10 things you need to know today: May 19, 2017

Trump says he's the target of a "witch hunt," former Fox News chief Roger Ailes dies, and more

The Fox News studios in New York City
(Image credit: Drew Angerer/Getty Images)

1. Trump says he's the victim of a 'witch hunt'

President Trump said in a tweet Thursday that he was the victim of the "single greatest witch hunt" in political history. Trump, speaking to a group of television news anchors, said the appointment of a special counsel, former FBI Director Robert Mueller, to investigate Russia's attempt to influence the U.S. election, and the possible collusion with Trump's campaign, "hurts our country terribly, because it shows we're a divided, mixed-up, not-unified country." Trump added that "we have very important things to be doing right now, whether it's trade deals, whether it's military, whether it's stopping nuclear." At another event, Trump said he respected the Justice Department's decision to investigate Russia's election meddling, but that there was "no collusion" between his campaign and the Russians, "Zero." Shortly after taking office, Trump allegedly called then-FBI Director James Comey, whom Trump fired last week, and asked him when the agency would declare that Trump was not under investigation, The New York Times reported Thursday, citing two people familiar with the call.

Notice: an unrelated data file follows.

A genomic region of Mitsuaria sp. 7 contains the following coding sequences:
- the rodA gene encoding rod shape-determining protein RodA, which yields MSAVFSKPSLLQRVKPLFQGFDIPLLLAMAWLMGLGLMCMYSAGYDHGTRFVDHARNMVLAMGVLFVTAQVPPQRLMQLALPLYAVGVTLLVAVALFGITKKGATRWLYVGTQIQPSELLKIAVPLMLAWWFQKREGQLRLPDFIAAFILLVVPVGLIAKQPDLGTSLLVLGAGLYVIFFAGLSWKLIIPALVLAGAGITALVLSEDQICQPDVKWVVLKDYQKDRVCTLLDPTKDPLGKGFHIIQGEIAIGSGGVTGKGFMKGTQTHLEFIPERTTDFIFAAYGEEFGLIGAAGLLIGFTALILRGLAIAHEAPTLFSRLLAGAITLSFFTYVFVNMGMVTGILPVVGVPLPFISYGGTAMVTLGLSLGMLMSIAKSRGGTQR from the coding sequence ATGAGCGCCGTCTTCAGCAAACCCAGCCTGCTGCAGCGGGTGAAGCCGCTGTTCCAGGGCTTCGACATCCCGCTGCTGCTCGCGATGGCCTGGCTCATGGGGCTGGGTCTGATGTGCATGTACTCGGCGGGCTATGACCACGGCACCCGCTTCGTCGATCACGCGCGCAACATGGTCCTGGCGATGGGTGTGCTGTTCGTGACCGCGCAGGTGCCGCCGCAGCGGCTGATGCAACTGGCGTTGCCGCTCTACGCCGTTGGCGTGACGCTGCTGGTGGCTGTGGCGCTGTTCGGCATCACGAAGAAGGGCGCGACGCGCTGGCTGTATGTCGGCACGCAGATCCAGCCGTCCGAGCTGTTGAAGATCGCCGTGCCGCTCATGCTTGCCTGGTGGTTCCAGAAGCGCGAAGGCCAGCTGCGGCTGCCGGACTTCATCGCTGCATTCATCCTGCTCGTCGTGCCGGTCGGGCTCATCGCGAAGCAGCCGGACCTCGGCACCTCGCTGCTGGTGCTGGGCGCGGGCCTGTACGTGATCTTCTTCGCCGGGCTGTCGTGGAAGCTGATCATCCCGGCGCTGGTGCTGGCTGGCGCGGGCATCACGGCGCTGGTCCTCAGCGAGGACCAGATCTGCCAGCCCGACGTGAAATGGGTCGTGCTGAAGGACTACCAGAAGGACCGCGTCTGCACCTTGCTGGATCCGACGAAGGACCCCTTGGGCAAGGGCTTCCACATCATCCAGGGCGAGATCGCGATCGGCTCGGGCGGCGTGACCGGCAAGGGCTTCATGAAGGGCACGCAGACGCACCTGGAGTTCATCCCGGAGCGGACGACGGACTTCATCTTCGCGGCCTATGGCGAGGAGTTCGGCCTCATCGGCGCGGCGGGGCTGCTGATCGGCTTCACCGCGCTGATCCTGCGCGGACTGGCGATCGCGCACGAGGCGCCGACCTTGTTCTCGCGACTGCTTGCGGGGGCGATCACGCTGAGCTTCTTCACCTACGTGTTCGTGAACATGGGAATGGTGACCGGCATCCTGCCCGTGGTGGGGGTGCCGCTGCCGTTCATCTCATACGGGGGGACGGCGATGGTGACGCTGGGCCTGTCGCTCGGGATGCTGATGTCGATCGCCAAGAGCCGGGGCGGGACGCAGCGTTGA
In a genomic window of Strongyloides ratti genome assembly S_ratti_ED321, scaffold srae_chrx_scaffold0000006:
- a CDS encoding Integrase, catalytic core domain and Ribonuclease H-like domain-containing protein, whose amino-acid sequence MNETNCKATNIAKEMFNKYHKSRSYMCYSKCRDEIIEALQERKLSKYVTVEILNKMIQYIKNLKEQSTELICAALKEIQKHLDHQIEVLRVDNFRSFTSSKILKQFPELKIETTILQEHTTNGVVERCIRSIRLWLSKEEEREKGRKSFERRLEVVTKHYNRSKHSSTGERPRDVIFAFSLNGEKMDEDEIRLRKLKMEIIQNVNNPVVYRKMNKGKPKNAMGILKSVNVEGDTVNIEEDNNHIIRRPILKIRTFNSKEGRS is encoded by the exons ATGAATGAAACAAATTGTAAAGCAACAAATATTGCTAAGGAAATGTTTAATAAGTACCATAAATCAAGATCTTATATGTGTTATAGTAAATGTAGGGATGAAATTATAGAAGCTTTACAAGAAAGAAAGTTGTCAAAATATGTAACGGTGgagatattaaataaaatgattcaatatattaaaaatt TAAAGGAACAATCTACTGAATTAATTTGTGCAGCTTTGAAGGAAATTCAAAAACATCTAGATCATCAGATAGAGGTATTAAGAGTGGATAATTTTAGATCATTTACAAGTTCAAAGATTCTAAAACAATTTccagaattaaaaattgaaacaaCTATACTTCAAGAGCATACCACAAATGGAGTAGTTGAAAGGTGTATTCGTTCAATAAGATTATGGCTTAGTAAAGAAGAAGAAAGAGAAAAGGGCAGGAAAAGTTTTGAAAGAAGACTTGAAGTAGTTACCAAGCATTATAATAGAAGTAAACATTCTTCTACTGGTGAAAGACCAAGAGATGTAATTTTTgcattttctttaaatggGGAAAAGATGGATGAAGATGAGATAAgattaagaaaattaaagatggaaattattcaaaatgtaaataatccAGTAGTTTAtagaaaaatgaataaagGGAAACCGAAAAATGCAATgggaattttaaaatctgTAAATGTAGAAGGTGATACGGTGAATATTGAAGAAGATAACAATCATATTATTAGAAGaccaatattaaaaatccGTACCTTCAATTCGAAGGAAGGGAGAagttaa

CNN The New York Times

2. Ousted Fox News chief Roger Ailes dies at 77